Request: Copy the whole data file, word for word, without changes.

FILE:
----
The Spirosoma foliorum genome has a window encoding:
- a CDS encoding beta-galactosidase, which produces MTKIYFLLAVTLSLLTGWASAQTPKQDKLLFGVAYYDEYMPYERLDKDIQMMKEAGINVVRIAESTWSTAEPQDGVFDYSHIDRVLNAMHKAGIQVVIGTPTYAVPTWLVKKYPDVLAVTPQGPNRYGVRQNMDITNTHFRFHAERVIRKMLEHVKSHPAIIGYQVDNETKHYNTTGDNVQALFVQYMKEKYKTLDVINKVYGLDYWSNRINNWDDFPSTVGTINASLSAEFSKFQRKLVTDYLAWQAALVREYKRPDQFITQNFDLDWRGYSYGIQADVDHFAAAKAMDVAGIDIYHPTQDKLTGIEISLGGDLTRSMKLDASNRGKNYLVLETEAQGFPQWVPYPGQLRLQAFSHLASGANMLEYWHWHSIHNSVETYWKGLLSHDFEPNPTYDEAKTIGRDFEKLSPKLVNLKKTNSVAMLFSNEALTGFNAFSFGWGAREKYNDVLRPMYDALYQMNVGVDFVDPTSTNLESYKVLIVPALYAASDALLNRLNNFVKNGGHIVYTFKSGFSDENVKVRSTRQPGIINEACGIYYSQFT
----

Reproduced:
The Spirosoma foliorum genome has a window encoding:
- a CDS encoding beta-galactosidase, which produces MTKIYFLLAVTLSLLTGWASAQTPKQDKLLFGVAYYDEYMPYERLDKDIQMMKEAGINVVRIAESTWSTAEPQDGVFDYSHIDRVLNAMHKAGIQVVIGTPTYAVPTWLVKKYPDVLAVTPQGPNRYGVRQNMDITNTHFRFHAERVIRKMLEHVKSHPAIIGYQVDNETKHYNTTGDNVQALFVQYMKEKYKTLDVINKVYGLDYWSNRINNWDDFPSTVGTINASLSAEFSKFQRKLVTDYLAWQAALVREYKRPDQFITQNFDLDWRGYSYGIQADVDHFAAAKAMDVAGIDIYHPTQDKLTGIEISLGGDLTRSMKLDASNRGKNYLVLETEAQGFPQWVPYPGQLRLQAFSHLASGANMLEYWHWHSIHNSVETYWKGLLSHDFEPNPTYDEAKTIGRDFEKLSPKLVNLKKTNSVAMLFSNEALTGFNAFSFGWGAREKYNDVLRPMYDALYQMNVGVDFVDPTSTNLESYKVLIVPALYAASDALLNRLNNFVKNGGHIVYTFKSGFSDENVKVRSTRQPGIINEACGIYYSQFT